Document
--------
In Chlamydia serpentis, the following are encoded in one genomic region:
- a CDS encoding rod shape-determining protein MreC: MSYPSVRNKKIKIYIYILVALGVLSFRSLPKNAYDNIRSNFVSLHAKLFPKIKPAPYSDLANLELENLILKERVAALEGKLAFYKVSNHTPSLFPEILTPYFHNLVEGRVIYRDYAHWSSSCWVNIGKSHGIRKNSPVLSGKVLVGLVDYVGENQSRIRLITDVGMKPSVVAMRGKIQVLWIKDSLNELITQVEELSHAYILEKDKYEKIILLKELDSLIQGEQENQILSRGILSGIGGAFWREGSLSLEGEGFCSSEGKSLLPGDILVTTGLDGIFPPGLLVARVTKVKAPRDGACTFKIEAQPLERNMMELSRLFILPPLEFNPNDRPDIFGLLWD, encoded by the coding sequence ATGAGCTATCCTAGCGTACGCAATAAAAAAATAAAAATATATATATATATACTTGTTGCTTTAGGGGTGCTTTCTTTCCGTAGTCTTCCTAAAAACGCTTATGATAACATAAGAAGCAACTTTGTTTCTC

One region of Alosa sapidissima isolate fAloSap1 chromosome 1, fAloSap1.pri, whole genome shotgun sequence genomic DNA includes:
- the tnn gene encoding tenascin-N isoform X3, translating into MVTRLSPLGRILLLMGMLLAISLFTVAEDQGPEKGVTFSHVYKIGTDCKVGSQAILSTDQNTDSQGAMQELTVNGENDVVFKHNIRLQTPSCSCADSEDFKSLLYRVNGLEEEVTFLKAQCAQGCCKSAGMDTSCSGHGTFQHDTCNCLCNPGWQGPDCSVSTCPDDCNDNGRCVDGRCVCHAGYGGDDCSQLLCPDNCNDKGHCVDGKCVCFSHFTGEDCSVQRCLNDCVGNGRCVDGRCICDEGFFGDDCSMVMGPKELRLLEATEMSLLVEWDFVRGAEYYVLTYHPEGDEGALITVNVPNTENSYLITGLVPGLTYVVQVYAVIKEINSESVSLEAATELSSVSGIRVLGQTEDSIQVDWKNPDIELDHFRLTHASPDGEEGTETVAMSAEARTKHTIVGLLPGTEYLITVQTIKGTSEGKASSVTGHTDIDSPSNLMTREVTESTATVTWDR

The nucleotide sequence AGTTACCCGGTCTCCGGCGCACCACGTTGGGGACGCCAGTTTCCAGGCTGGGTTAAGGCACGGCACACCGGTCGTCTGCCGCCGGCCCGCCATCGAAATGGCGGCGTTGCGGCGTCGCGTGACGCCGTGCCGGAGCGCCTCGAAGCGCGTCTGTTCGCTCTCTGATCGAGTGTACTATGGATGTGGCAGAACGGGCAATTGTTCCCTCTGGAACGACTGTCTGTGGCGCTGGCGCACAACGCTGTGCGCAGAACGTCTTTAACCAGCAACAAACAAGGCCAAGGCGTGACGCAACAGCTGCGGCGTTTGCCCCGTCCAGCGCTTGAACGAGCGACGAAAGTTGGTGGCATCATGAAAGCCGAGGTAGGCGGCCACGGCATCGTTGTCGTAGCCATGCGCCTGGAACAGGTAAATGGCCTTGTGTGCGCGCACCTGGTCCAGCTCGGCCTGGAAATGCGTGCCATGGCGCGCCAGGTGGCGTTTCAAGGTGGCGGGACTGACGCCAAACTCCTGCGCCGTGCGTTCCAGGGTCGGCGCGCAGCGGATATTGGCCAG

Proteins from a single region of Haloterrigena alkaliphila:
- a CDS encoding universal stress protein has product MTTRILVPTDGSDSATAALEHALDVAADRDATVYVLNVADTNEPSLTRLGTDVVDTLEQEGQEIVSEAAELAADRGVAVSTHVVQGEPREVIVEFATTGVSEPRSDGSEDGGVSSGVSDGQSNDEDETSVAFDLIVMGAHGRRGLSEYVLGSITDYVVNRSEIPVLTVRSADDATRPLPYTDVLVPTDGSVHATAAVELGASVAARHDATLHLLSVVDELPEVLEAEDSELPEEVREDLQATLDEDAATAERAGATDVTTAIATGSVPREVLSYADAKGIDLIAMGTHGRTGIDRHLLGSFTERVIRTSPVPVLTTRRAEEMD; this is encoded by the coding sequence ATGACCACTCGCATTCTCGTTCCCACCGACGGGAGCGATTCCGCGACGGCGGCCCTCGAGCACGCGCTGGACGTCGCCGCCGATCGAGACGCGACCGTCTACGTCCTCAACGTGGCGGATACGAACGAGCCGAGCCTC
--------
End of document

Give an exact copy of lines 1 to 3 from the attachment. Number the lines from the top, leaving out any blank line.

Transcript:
In Chlamydia serpentis, the following are encoded in one genomic region:
- a CDS encoding rod shape-determining protein MreC: MSYPSVRNKKIKIYIYILVALGVLSFRSLPKNAYDNIRSNFVSLHAKLFPKIKPAPYSDLANLELENLILKERVAALEGKLAFYKVSNHTPSLFPEILTPYFHNLVEGRVIYRDYAHWSSSCWVNIGKSHGIRKNSPVLSGKVLVGLVDYVGENQSRIRLITDVGMKPSVVAMRGKIQVLWIKDSLNELITQVEELSHAYILEKDKYEKIILLKELDSLIQGEQENQILSRGILSGIGGAFWREGSLSLEGEGFCSSEGKSLLPGDILVTTGLDGIFPPGLLVARVTKVKAPRDGACTFKIEAQPLERNMMELSRLFILPPLEFNPNDRPDIFGLLWD, encoded by the coding sequence ATGAGCTATCCTAGCGTACGCAATAAAAAAATAAAAATATATATATATATACTTGTTGCTTTAGGGGTGCTTTCTTTCCGTAGTCTTCCTAAAAACGCTTATGATAACATAAGAAGCAACTTTGTTTCTC

One region of Alosa sapidissima isolate fAloSap1 chromosome 1, fAloSap1.pri, whole genome shotgun sequence genomic DNA includes: